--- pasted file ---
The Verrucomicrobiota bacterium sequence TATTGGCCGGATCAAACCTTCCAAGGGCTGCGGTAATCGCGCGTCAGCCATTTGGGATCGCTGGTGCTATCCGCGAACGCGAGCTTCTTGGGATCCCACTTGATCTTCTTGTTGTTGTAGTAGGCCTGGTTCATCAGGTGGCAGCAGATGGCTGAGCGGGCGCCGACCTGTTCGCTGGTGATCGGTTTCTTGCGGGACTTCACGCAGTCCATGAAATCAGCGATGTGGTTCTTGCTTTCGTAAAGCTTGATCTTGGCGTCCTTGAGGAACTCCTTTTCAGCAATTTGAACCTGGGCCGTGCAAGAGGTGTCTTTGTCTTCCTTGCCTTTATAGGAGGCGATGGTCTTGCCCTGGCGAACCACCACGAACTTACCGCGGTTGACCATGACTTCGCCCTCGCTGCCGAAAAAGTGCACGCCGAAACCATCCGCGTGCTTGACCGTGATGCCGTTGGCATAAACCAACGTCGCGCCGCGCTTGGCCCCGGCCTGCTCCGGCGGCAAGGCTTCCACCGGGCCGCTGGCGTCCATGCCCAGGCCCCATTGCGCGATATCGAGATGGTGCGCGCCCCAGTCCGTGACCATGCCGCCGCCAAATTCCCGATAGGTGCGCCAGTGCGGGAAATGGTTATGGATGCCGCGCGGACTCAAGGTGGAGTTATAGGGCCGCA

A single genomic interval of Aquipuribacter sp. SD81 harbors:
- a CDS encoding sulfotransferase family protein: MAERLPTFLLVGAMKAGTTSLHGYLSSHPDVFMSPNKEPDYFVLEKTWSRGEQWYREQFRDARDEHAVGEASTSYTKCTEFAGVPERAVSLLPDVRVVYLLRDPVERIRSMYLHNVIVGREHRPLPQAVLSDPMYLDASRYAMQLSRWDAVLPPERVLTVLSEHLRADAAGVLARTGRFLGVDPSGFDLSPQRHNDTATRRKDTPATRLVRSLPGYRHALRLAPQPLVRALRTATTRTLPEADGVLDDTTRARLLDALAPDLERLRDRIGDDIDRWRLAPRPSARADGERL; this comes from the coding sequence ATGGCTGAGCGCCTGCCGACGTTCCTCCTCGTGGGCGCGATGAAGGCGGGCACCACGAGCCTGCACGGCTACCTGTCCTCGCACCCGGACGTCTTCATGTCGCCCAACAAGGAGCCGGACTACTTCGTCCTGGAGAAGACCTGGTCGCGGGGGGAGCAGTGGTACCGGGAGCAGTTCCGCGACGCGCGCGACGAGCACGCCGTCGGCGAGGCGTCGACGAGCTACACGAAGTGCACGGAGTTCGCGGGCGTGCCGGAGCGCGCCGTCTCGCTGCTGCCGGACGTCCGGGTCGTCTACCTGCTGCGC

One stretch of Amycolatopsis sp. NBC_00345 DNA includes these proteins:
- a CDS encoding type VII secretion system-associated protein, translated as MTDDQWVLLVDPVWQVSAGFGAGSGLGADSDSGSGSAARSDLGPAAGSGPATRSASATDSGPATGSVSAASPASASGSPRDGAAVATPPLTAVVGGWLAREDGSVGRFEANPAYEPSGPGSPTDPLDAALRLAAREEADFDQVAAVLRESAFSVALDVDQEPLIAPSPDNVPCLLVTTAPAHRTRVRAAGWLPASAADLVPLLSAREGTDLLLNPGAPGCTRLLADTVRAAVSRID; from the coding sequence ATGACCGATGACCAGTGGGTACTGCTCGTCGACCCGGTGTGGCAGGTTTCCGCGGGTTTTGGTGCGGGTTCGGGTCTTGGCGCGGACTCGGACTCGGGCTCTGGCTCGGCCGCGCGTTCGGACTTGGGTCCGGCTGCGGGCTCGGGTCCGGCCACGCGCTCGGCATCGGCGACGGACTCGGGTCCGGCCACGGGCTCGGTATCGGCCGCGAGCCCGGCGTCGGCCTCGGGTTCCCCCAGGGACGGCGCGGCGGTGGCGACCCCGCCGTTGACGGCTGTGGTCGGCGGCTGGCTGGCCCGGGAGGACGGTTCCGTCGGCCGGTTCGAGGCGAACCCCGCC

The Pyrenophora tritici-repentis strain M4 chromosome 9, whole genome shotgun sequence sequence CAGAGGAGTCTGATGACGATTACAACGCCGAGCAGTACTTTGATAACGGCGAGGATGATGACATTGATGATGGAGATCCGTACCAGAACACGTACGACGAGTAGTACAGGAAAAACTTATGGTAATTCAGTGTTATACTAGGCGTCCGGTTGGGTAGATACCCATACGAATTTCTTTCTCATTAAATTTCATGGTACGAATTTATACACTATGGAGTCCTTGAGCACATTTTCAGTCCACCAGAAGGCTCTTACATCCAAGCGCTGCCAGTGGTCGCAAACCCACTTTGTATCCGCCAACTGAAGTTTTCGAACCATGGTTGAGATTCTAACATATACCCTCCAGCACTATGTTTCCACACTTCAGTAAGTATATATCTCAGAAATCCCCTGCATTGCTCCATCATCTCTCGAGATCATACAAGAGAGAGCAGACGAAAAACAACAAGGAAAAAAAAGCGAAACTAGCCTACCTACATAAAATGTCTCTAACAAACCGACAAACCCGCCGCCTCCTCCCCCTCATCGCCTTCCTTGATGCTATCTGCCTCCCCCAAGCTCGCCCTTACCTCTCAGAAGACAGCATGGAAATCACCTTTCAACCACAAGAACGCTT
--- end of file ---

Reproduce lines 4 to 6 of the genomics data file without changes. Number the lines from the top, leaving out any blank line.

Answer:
One stretch of Amycolatopsis sp. NBC_00345 DNA includes these proteins:
- a CDS encoding type VII secretion system-associated protein, translated as MTDDQWVLLVDPVWQVSAGFGAGSGLGADSDSGSGSAARSDLGPAAGSGPATRSASATDSGPATGSVSAASPASASGSPRDGAAVATPPLTAVVGGWLAREDGSVGRFEANPAYEPSGPGSPTDPLDAALRLAAREEADFDQVAAVLRESAFSVALDVDQEPLIAPSPDNVPCLLVTTAPAHRTRVRAAGWLPASAADLVPLLSAREGTDLLLNPGAPGCTRLLADTVRAAVSRID; from the coding sequence ATGACCGATGACCAGTGGGTACTGCTCGTCGACCCGGTGTGGCAGGTTTCCGCGGGTTTTGGTGCGGGTTCGGGTCTTGGCGCGGACTCGGACTCGGGCTCTGGCTCGGCCGCGCGTTCGGACTTGGGTCCGGCTGCGGGCTCGGGTCCGGCCACGCGCTCGGCATCGGCGACGGACTCGGGTCCGGCCACGGGCTCGGTATCGGCCGCGAGCCCGGCGTCGGCCTCGGGTTCCCCCAGGGACGGCGCGGCGGTGGCGACCCCGCCGTTGACGGCTGTGGTCGGCGGCTGGCTGGCCCGGGAGGACGGTTCCGTCGGCCGGTTCGAGGCGAACCCCGCC

The Pyrenophora tritici-repentis strain M4 chromosome 9, whole genome shotgun sequence sequence CAGAGGAGTCTGATGACGATTACAACGCCGAGCAGTACTTTGATAACGGCGAGGATGATGACATTGATGATGGAGATCCGTACCAGAACACGTACGACGAGTAGTACAGGAAAAACTTATGGTAATTCAGTGTTATACTAGGCGTCCGGTTGGGTAGATACCCATACGAATTTCTTTCTCATTAAATTTCATGGTACGAATTTATACACTATGGAGTCCTTGAGCACATTTTCAGTCCACCAGAAGGCTCTTACATCCAAGCGCTGCCAGTGGTCGCAAACCCACTTTGTATCCGCCAACTGAAGTTTTCGAACCATGGTTGAGATTCTAACATATACCCTCCAGCACTATGTTTCCACACTTCAGTAAGTATATATCTCAGAAATCCCCTGCATTGCTCCATCATCTCTCGAGATCATACAAGAGAGAGCAGACGAAAAACAACAAGGAAAAAAAAGCGAAACTAGCCTACCTACATAAAATGTCTCTAACAAACCGACAAACCCGCCGCCTCCTCCCCCTCATCGCCTTCCTTGATGCTATCTGCCTCCCCCAAGCTCGCCCTTACCTCTCAGAAGACAGCATGGAAATCACCTTTCAACCACAAGAACGCTT